Rumours of drop in forecast damage Allied Domecq

Allied Domecq, the accident-prone drinks group, slumped to new lows as stories swept through the stock market that its stockbroker, Cazenove, had slashed its profit estimates.

At one time the shares were down 12.5p to 471.5p. They closed at 475p.

The rumour, like so many that try to enliven a dull day, was wide of the mark. The blue-blooded broker is sticking with its forecasts, which are not widely out of line with other projections, of pounds 570m for this year and pounds 630m for next.

If anything the Allied ferment highlighted the vulnerability of the group's shares. They have underperformed the market for years and in the past 12 months have fallen from a 559p high.

Trading has been disappointing, with the market fretting about weak spirit sales, the Mexican problems following the devaluation of the peso and the lack of progress in the negotiations over its withdrawal from brewing.

It is believed Allied is a candidate to join the demerger bandwagon. There seems little to unite its extensive spirit operations with its ice cream to pub retailing side. Sir Christopher Hogg, new chairman, is famed for splitting Courtaulds into two stand-alone companies, chemicals and textiles. The market believes his salvation at Allied will be to follow a similar course, breaking the group into retailing and spirit businesses and selling the half share in the Carlsberg Tetley brewing side.

The rest of the market had a going-nowhere session - the FT-SE 100 index, after a few unconvincing spurts, ended 1.8 points down at 3,753.4. Tomorrow's US employment figures, which have achieved a reputation for wrong-footing the market, and fears of a big cash-raising exercise, kept the lid on trading.

Utilities were ruffled by fears of a windfall tax following the Independent's disclosure of under-spending by the electricity, gas and water companies. The Government's decision not to send the US bid for Midlands Electricity to the Monopolies and Mergers Commission lifted the target's shares 17p to 442p. PowerGen, the generator blocked from buying an electricity distributor, spent more of its surplus cash completing the 10 per cent buy-in of its own shares, mopping up 37.5 million through UBS at 483p. National Power managed a 9.5p gain to 523.5p as the last apparent hurdle was cleared for its 100p-a-share special dividend. The Scottish groups, under pressure from the regulator over prices, were dull, with ScottishPower, pondering its bid for Southern Water, off 9p at 309p.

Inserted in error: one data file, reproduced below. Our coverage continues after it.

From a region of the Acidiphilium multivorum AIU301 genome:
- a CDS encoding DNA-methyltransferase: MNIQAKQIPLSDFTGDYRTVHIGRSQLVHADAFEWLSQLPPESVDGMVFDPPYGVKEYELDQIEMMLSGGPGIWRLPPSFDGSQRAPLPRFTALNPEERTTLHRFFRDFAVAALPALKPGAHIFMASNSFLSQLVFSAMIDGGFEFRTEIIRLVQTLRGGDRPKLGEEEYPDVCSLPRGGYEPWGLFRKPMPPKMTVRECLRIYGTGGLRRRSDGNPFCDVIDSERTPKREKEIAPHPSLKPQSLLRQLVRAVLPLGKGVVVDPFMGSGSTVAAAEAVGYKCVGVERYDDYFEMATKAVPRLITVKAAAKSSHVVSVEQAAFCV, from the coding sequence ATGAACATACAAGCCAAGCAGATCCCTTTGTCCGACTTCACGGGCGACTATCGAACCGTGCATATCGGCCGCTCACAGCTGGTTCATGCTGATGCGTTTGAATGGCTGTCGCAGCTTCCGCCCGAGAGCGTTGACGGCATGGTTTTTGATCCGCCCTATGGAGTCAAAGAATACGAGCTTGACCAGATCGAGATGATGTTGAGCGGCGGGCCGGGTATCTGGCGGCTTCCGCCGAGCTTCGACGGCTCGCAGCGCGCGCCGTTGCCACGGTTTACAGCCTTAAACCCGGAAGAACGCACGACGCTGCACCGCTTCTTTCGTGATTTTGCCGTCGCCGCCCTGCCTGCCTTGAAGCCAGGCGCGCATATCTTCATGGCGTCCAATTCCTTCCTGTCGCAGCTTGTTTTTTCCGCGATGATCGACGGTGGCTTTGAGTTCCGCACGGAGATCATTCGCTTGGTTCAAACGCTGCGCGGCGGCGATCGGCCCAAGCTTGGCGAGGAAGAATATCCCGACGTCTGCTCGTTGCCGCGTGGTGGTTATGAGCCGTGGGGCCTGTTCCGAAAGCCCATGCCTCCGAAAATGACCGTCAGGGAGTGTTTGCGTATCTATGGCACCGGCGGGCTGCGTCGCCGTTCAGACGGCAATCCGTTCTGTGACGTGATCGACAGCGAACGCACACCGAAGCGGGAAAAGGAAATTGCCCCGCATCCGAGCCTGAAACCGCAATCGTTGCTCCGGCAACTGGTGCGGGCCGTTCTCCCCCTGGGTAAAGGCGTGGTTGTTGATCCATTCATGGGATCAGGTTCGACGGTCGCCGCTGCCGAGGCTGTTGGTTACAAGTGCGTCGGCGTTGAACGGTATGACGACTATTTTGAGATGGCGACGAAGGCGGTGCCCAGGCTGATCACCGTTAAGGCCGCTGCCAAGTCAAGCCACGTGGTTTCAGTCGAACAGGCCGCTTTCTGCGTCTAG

Lucas Industries motored 8p to 254p as BBA decided to break its silence and say it was after all contemplating a bid that would put the brakes on the proposed merger with Varity of the US.

A counter-bid had been widely expected but there are clearly serious doubts whether BBA has the necessary muscle to force through a deal. Cazenove is said to be telling its clients another bidder lurks, with German groups such as Mannesmann (possibly in conjunction with TI Group) the most likely to barge into the cosy Lucas/Varity deal. BBA fell 21.5p to 295.5p, a two-day fall of 32.5p.

Blenheim, the exhibitions group, duly confirmed a takeover approach and the shares jumped 70p to 409p. Allders added 16p to 216p on the growing interest in its duty-free side.

Imperial Chemical Industries was unchanged at 851p as Salomon Brothers said buy and Morgan Crucible rose 15p to 447p with Credit Lyonnais Laing suggesting a re-rating with profits of pounds 98m this year and pounds 122m in 1998.

Barclays managed a further 7.5p gain to 781.5p following its analysts' briefings, with NatWest Securities raising its forecast from pounds 2.189bn to pounds 2.239bn. Burton, reflecting analysts' meetings, rose 3.5p to 157.5p. Tesco, up 8p at 313.5p, continued to draw strength from its move into financial services.

Tom Cobleigh, the managed pubs chain, jumped 20p to 250p. Its main venture capitalist backer, European Acquisition Capital, has found the strength of the shares irresistible and decided to sell its 50 per cent stake. The EAC declaration coincided with stories that the much smaller Surrey Free Inns, where Whitbread has apparently built a 4 per cent stake, intends to bid. Surrey fell 6p to 232p.

Capital Radio was little changed at 696p. After the market closed the French IP group said it intended to sell its 19 per cent shareholding.

Caird, the waste disposal group, gained 39p to 288p following a surprisingly strong trading statement which forecast a return to dividends.


Bluebird, the toys group, is creating interest. The shares gained 27p to 275p after 284p.

They have risen 46p in two days reversing a fall from 385p in the past year which saw a share buy-in at more than 300p. There is speculation of a takeover bid from the United States with with one of the leading transatlantic toy makers thought to be interested.

Home Counties Newspapers, unchanged at 145p, must be wondering whether its long-term relationship with Emap is about to end. The newspaper group has 24.5 per cent of Home Counties, a stake which must look decidedly vulnerable following its decision to sell its regional newspapers. Emap also has more than 20 per cent of Metal Bulletin, easier at 995p.